Afternoon tea at Prestonfield House, Edinburgh, Scotland
But, as you’re aware, we do need to do research for the time period and country. In the scene above, for example, they’re talking about English muffins, not American muffins, but our readers may not know this unless we give them some hints. We can Google information, but we can also find old documents and books from the time period, some of which I’ll mention below.

If we’re writing about Europe in say, the Middle Ages, there would be no tomatoes or potatoes in any of the dishes. Those did not appear in Europe until the 16th century with the discovery of the Americas. So Ireland had no potatoes, and what did the Italians eat without tomatoes? Europe would have eaten mostly corn. (A trick reference! Corn in Britain means grains [wheat, oats, barley] as in the Bible and you may have encountered it in a Regency novel with a reference to the Corn Exchange, a place where merchants sold their corn. It has no relationship to American corn which is typically called maize in Europe and usually fed to animals.)

In those days the staples were grains, milk, cheese and game (venison, etc.) and domesticated animals. (Do you know why there are two words in English for certain domesticated animals? It goes back to 1066. Sheep, cow, pig are the “on the hoof” words from Anglo-Saxon as the English peasants took care of the animals while the Norman conquerors, i.e. elite, ate the animals, hence mouton [mutton], boeuf [beef], and porc [pork]. There are depictions of banquets in the Bayeux Tapestry which celebrates the Norman Conquest; it wasn’t just the battle.)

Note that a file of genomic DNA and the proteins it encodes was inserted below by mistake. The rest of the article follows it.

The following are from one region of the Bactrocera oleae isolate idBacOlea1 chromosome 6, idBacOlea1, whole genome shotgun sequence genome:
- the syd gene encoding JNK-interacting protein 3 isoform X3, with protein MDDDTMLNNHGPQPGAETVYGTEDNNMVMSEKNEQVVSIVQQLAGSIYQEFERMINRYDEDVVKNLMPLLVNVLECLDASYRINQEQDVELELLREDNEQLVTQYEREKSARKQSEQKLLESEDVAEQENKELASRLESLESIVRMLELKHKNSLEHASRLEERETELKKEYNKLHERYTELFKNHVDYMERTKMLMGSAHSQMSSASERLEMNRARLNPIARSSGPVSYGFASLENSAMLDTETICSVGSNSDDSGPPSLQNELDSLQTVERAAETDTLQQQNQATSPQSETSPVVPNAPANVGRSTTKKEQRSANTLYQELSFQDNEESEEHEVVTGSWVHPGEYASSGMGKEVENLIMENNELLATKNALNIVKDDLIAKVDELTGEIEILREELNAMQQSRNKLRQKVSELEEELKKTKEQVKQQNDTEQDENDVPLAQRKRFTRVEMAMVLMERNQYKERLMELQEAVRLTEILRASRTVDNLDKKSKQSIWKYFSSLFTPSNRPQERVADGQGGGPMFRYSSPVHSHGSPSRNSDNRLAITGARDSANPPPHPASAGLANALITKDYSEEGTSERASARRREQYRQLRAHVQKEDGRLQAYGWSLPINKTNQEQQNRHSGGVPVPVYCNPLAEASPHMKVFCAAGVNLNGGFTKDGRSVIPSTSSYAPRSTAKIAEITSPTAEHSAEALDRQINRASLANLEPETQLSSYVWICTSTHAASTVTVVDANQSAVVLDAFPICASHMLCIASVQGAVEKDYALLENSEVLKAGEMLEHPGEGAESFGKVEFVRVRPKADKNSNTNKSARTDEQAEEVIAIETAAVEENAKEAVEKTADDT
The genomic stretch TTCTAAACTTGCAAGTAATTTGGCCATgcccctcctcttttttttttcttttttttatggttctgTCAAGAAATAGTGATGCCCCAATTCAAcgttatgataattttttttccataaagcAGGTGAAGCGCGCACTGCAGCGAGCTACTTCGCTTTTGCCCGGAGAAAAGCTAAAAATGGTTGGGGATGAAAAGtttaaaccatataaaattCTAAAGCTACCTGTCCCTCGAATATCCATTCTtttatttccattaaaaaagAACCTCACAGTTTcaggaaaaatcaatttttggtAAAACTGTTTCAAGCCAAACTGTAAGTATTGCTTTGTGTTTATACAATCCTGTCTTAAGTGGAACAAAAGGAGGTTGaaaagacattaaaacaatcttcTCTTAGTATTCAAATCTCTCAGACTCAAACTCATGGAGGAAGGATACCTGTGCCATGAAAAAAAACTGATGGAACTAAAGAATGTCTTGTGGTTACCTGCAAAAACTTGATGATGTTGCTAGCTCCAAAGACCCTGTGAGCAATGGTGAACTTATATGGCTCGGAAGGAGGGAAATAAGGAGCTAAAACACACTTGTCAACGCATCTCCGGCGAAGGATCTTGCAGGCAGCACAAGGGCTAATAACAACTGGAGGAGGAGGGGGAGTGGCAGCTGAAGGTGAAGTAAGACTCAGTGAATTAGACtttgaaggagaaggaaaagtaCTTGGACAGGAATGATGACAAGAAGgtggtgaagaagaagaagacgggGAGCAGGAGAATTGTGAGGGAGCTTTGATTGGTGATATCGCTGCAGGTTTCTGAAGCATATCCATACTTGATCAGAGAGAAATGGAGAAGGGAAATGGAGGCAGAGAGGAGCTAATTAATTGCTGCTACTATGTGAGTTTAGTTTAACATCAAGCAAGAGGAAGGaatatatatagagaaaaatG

A book I own, The Medieval Cookbook by Maggie Black, not only has history of food and culture, but recipes translated from Middle English. It surprised me that they use a lot of saffron which is a really expensive spice made from the stamens of a particular crocus. And they also used quite a few spices which were imported from far away places. In fact, spices were so important to Europeans, there was a fifty-year war fought between the Dutch and Portuguese in the 1600s. Other explorer countries such as Britain, France, Italy and Spain vied for control of the spice trade too. The discovery of America came about when Columbus tried to find a quicker route to the Far East to outwit the Venetians' hold on the spice trade.

Black’s book mentions several people who put together household and cooking guides during this time period, one was the English poet, Chaucer, and another known as the Goodman of Paris. The latter “employed Dame Agnes, a woman of the charitable society called the Beguines, to act as chaperone-housekeeper to his young wife. Dame Agnes comes across in his comments as a careful and pleasant guide for an adolescent girl in the new experiences which marriage might entail” (p. 12). Black has given several recipes from this household.